Renault-Nissan CEO Carlos Ghosn was born in Brazil and educated in Paris, yet has no problem dispatching quick-fire and sometimes sarcastic remarks in English to a panel of journalists at the Detroit auto show. He paces while giving lengthy answers, frowns as he takes questions from reporters, and occasionally even laughing when journalists pose questions that Ghosn doesn’t seem impressed with.
On Crises in 2011 and New Products for 2012
“2011 has not been a bad year for Nissan,” Ghosn said. “In fact, we have grown market share everywhere.” That’s in spite of production slowdowns resulting from natural disasters in both Japan and Thailand, as well as economic uncertainties around the world. Ghosn says that Nissan escaped all these crises relatively unscathed — at least compared to Japanese rivals Honda and Toyota — in part because his company is quick to adapt to challenges.
“People will stand up and very quickly and face problems, no matter how unpleasant they are,” he said.
Ghosn said he thinks Nissan will have another strong year in 2012, and in doing so let slip that the company is working on a new version of the Sentra. He said that this year’s success will be driven by the launch of strong new products including the 2013 Pathfinder, 2013 Altima, and new Sentra.
“It will be a rich year in terms of product,” Ghosn said.
Ghosn believes the 2013 Altima, scheduled to go on sale by the middle of this year, “should be a very strong contender.” Though he won’t outwardly admit that Nissan wants to outsell the Toyota Camry, he says he hopes the new Altima will be successful enough to sell even higher volumes than the current model — which would likely make the car the nation’s best-selling car. In 2011, the Toyota Camry recorded 308,510 sales, while the Nissan Altima managed 268,981 sales.
The 2013 Altima will continue to offer a hybrid drivetrain, but Ghosn says it won’t be a major part of the car’s sales volume.
He also gave us an early scoop by revealing that Nissan will soon announce additional production capacity in Mexico — which will, in part, provide more capacity for building the next Altima. Ghosn couldn’t say where or how much assembly capacity would be added, as the measure has not yet been approved by the Nissan board. But he says we can expect to hear more “in a matter of weeks.”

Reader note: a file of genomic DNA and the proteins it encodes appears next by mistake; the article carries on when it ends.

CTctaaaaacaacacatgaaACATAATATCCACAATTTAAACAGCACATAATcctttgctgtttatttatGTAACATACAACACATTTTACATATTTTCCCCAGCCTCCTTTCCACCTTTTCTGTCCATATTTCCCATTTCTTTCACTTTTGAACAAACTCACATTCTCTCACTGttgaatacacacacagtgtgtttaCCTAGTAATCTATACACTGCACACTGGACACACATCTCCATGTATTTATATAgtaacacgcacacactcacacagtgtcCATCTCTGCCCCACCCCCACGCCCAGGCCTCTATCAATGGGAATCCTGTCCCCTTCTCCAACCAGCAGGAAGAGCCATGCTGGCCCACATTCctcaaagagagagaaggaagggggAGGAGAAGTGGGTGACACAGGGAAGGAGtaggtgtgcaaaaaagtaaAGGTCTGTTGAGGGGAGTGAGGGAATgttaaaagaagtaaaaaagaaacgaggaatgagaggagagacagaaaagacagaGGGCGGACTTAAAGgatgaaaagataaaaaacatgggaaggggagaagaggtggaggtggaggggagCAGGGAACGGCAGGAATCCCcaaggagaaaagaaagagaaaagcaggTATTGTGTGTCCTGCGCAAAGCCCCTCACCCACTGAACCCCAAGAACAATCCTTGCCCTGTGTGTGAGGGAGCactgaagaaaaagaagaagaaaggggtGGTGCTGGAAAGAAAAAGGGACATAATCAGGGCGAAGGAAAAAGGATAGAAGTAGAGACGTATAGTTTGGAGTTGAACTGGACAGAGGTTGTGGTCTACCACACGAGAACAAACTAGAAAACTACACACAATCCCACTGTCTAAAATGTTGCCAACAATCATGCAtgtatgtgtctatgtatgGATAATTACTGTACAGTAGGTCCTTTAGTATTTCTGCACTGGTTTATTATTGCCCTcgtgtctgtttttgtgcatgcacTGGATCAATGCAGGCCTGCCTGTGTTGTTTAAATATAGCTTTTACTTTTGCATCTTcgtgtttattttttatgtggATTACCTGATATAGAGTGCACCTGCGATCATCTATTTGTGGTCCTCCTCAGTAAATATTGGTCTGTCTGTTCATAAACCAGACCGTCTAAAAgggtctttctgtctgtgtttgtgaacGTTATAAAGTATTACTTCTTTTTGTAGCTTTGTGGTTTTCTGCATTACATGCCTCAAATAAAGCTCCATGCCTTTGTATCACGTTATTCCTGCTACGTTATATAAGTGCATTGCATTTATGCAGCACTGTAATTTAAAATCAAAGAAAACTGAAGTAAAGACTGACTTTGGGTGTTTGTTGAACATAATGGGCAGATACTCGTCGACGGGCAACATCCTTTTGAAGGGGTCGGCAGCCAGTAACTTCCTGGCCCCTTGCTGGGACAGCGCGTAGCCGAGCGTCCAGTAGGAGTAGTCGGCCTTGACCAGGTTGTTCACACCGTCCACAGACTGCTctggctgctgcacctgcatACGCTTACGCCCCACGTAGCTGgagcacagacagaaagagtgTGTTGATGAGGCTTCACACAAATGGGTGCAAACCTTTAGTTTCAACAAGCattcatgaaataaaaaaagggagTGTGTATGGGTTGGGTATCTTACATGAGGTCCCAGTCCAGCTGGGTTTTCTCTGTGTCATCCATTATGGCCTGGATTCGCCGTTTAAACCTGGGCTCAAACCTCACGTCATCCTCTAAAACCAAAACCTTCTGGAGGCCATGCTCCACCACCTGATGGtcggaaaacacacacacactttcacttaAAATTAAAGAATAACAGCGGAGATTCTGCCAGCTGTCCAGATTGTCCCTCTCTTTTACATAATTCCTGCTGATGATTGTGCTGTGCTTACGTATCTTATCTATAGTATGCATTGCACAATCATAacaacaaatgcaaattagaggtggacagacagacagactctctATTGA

Ghosn reiterated that Nissan is still working on a new version of the Titan pickup truck — and it will be built and designed in-house, not purchased or sourced from another automaker. Selling a full-size truck is part of Nissan’s product offensive as the company works to achieve ten percent American market share.
“What you have to understand,” Ghosn says, “Is that we are going to be present in every single segment of the market in the U.S.”
The Chevrolet Volt Is Not an Electric Car
Though reporters tried to push Ghosn to talk about the Nissan Leaf in comparison to other automakers’ green cars, the executive wouldn’t be drawn on General Motors’ famous Volt. So instead, he poked fun at it.
“I can’t talk about the [Chevrolet] Volt,” Ghosn said. “Frankly… I don’t consider that this is an electric car. I think it’s a hybrid.”
Ghosn was, however, happy to talk about the Leaf, which sold about 20,000 examples around the world last year. He would have liked to see the electric hatchback hit higher sales figures, but volume was limited by slow production of battery packs. That will be at least partially remedied this year as additional construction of the Leaf begins at Nissan’s plant in Tennessee. In 2012, Ghosn wants global deliveries of the Leaf to double to about 40,000 units. So far, about 80 percent of Leaf sales are conquests — that is, 80 percent of Leafs are purchased by customers who didn’t previously own a Nissan.
Battery Range — It’s All Relative
Ghosn insists that Nissan is honest with customers regarding electric-car ranges and regular car fuel economy figures. After all, he says that Nissan can only publish efficiency numbers as defined by specific government tests. As an example, he explains why Nissan will only say that 2013 Pathfinder fuel economy is 25 percent better than in the current model.
“I am not allowed to tell you today what is the miles per gallon of the Pathfinder,” Ghosn said. “I’m waiting for the EPA to tell me what I can say.”
At the same time, Ghosn says customers need to be aware that driving ranges and fuel efficiency vary from driver to driver. To put this into perspective, he relates the story of enlisting four engineers to find the absolute lowest battery range possible from a Nissan Leaf prototype. The four engineers drove the Leaf up Japan’s Mount Fuji, at full throttle, in freezing-cold weather with the heater on full. According to Ghosn, the engineers still managed to drive 50 miles before the Leaf’s batteries were exhausted. Why do we get the feeling this is an apocryphal tale?
Mixed Outlook for 2012
Renault-Nissan expects overall car sales to grow in the U.S. next year, but believes European car sales will contract three percent in 2012 compared to 2011. As such, the company expects to report poor results for the first half of the new year, with “moderate” financial results in the third and fourth quarters. Still, Ghosn is overall optimistic for sales in Europe.
“I don’t believe in Armageddon happening in Europe,” he said.
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